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Landlord deals to come under close scrutiny as cost-of-living rises bite

Bank of England

Tougher checks on lending to buy-to-let investors are on the cards after the Bank of England warned it would scrutinise risky areas more heavily due to rising interest rates and a surge in inflation.

It has told banks that lending to landlords and small businesses will face greater oversight, as well as borrowing on credit cards as it braces itself for a wave of defaults.

David Bailey, executive director at the Bank's financial watchdog, the Prudential Regulation Authority, says lenders have already become more careful about their lending, however, he warns these measures were 'untested under the current combination of risk factors'�.

Robust practices

'Our assessment of firms' credit risk management will include a focus on traditionally higher risk areas including retail credit card portfolios, unsecured personal loans, leveraged lending, commercial real estate, buy-to-let, and lending to small- and medium-sized enterprises," explains Bailey.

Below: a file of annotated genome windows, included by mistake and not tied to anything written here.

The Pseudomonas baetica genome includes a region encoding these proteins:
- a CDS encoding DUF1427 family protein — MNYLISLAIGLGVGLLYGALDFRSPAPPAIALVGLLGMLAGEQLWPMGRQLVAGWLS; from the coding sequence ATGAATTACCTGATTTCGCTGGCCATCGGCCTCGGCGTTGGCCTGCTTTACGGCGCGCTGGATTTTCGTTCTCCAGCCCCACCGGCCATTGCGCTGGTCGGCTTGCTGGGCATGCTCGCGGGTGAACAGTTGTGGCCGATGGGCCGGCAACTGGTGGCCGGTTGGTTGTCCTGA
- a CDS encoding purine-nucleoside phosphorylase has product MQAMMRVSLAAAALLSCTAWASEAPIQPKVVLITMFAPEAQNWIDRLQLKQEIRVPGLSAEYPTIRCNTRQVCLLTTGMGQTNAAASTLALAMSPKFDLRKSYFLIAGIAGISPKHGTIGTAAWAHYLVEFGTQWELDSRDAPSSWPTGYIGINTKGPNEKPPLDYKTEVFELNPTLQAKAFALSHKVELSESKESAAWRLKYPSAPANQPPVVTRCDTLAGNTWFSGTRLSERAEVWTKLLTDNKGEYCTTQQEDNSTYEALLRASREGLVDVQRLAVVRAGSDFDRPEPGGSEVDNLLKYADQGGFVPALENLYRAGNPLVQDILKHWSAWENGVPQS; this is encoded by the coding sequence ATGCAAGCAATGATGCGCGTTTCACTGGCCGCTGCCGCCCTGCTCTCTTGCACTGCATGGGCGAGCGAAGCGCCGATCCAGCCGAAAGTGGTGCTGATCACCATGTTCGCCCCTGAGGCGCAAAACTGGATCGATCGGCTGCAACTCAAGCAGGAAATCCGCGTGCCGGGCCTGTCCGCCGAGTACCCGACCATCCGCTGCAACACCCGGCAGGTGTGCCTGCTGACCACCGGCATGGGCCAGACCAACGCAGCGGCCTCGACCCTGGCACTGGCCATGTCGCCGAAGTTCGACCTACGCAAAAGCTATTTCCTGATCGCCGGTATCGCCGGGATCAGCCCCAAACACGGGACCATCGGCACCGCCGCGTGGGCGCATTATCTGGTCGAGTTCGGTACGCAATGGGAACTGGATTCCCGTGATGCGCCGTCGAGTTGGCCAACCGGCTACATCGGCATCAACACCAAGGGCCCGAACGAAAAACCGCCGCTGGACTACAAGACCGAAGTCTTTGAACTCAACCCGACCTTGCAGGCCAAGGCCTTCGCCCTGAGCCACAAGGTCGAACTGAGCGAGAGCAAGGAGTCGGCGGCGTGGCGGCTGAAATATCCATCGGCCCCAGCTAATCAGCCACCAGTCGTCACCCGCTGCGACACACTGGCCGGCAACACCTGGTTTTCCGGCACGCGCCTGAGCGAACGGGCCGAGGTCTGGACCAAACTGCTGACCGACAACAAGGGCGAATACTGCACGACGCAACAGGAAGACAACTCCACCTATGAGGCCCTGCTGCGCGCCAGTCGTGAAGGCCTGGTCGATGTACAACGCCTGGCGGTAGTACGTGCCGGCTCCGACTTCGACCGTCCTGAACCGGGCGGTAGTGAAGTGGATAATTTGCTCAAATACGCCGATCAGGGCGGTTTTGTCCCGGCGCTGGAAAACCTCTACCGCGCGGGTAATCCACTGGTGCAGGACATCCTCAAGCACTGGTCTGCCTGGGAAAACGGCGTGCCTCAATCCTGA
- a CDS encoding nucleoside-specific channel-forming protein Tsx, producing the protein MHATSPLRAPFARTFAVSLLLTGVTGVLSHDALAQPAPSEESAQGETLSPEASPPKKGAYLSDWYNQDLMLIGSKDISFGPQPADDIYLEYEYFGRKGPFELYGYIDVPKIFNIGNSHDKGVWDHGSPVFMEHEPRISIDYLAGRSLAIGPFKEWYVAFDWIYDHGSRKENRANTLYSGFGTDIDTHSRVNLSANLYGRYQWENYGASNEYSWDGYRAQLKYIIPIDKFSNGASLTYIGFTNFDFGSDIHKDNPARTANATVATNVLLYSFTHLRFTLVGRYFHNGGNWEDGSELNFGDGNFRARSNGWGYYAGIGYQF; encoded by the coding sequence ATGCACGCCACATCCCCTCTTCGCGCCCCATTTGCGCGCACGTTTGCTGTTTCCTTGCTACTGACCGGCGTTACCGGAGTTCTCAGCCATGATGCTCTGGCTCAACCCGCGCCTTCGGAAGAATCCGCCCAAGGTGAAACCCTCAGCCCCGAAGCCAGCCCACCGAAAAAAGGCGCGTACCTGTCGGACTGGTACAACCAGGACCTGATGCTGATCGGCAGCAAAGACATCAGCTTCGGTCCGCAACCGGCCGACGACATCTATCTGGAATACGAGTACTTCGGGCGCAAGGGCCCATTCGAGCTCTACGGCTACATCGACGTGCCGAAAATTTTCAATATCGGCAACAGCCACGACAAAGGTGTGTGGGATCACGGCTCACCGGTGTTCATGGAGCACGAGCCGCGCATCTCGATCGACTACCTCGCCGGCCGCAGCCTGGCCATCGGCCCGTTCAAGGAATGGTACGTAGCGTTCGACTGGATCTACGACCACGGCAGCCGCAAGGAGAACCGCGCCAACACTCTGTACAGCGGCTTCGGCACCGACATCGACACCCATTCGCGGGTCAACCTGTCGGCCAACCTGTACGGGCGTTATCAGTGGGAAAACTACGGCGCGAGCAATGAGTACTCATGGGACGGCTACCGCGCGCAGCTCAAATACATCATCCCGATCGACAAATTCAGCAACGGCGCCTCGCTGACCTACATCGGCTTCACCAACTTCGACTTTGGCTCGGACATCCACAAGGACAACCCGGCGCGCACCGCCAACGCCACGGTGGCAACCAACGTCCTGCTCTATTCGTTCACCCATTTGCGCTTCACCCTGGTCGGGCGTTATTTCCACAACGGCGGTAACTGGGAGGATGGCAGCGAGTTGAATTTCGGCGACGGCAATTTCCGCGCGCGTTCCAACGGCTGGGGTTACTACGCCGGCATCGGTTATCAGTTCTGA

He ordered lenders to be 'ready for a prolonged period of credit stress'� in a letter to bank chief executives. Bailey said: 'The operating environment for firms remains challenging. The impact of increasing interest rates, inflation and high cost of living, geo-political uncertainty, and supply chain disruptions is expected to pose challenges to firms' credit portfolios.'�

Monthly repayments

The average buy-to-let two-year fixed-rate deal stood at 6% last month, according to the data company Moneyfacts, up from 2.89% a year earlier - adding around �389 to typical monthly repayments.

A growing number of those investing in property are women, according to data from HM Revenue and Customs which reports that they now make up 48% of the UK's 2.7 million buy-to-let investors, up from 46% in 2016. The number of women who are residential property landlords has now reached 1.3 million, a 14% increase on the 1.1 million in 2016.


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